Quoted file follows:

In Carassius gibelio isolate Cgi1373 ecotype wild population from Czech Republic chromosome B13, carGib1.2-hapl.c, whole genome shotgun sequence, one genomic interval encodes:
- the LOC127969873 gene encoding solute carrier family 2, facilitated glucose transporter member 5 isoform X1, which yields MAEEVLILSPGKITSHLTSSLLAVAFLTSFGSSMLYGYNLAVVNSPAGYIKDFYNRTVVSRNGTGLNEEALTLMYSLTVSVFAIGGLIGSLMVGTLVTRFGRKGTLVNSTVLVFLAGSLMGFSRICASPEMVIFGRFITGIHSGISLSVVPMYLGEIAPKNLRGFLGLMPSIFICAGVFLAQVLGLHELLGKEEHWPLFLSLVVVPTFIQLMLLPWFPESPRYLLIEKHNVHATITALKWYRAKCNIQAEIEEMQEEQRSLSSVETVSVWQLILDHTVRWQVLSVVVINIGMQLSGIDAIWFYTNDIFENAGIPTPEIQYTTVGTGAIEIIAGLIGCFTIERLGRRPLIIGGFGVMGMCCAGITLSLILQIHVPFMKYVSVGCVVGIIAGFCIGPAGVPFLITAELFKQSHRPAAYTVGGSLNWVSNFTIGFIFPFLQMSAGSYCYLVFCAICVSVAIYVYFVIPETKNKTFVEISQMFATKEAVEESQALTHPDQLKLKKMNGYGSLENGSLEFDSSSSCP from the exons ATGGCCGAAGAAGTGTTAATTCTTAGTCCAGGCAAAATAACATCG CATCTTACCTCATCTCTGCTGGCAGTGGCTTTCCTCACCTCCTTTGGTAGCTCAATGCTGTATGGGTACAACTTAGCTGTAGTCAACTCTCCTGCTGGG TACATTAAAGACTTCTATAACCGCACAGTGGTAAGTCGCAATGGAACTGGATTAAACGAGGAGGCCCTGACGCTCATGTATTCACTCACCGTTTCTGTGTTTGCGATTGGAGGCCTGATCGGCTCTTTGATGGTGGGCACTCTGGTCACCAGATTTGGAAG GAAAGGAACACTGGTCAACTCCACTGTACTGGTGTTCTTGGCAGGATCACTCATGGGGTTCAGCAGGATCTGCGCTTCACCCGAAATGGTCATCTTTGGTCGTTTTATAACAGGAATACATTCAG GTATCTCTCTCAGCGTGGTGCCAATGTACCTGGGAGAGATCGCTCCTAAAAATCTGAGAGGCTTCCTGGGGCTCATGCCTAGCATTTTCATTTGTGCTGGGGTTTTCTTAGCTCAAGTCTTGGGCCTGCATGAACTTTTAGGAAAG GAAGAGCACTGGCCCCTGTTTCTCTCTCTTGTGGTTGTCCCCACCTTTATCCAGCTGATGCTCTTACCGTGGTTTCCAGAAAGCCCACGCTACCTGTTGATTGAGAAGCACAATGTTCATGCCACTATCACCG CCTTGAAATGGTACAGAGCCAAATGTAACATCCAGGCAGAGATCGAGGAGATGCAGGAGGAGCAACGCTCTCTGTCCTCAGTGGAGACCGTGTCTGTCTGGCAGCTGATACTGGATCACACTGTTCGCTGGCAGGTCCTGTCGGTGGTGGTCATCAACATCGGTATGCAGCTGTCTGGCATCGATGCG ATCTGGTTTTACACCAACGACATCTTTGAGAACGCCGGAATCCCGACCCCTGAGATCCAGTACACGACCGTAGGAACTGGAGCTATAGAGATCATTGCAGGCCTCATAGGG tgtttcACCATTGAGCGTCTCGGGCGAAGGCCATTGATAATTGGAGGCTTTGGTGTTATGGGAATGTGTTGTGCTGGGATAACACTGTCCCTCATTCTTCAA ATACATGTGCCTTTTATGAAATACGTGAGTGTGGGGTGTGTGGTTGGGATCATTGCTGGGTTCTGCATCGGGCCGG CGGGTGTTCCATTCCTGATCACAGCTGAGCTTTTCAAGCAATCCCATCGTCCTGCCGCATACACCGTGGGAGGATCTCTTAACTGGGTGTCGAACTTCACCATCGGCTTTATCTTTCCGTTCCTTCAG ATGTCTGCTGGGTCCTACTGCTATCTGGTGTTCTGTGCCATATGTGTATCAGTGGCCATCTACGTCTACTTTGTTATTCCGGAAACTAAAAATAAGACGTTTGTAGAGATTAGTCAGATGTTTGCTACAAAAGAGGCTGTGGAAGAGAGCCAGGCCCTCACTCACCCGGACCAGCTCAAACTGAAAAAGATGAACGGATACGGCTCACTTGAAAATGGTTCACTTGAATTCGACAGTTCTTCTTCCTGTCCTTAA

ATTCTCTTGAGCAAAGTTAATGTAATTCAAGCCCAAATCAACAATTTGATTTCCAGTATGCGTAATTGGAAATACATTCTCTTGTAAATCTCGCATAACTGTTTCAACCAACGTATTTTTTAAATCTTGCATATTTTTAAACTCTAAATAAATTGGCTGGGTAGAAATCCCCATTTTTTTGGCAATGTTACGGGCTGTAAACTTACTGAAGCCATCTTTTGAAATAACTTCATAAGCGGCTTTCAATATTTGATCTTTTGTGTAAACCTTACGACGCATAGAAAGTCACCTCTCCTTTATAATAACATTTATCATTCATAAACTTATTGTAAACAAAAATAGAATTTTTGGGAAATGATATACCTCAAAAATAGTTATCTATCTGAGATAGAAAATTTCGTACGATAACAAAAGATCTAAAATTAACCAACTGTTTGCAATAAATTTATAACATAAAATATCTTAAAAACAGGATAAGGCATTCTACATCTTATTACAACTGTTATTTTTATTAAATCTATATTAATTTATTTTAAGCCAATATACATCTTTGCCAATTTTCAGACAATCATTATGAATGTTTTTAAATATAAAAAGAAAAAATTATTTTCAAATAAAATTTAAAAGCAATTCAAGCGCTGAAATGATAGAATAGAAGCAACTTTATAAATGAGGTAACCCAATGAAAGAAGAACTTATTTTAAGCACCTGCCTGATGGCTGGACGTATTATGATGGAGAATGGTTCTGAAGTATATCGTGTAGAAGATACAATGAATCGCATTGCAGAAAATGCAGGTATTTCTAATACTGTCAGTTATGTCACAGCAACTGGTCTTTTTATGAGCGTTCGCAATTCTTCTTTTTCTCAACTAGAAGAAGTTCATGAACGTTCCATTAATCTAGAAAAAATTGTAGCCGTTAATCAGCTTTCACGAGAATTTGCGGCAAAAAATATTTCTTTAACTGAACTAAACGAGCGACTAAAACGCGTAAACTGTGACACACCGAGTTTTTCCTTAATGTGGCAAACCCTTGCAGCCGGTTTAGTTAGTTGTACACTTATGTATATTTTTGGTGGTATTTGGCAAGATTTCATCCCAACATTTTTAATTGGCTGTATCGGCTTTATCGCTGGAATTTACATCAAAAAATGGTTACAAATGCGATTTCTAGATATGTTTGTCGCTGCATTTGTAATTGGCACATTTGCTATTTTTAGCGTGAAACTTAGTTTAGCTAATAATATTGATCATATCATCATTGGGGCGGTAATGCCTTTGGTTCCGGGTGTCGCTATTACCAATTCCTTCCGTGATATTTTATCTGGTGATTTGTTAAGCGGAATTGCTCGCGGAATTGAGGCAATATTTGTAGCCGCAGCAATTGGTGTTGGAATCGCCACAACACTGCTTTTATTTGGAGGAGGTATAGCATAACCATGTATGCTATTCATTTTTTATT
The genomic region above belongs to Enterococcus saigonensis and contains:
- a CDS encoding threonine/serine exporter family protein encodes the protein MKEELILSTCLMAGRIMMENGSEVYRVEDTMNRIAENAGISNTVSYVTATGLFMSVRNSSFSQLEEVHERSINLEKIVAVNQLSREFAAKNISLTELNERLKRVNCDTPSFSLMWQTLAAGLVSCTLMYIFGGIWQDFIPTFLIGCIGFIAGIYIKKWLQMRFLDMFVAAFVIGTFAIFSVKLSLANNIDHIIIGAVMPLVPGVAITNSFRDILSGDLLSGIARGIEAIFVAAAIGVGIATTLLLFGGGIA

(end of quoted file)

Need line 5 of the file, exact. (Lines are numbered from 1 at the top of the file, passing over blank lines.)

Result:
- a CDS encoding threonine/serine exporter family protein encodes the protein MKEELILSTCLMAGRIMMENGSEVYRVEDTMNRIAENAGISNTVSYVTATGLFMSVRNSSFSQLEEVHERSINLEKIVAVNQLSREFAAKNISLTELNERLKRVNCDTPSFSLMWQTLAAGLVSCTLMYIFGGIWQDFIPTFLIGCIGFIAGIYIKKWLQMRFLDMFVAAFVIGTFAIFSVKLSLANNIDHIIIGAVMPLVPGVAITNSFRDILSGDLLSGIARGIEAIFVAAAIGVGIATTLLLFGGGIA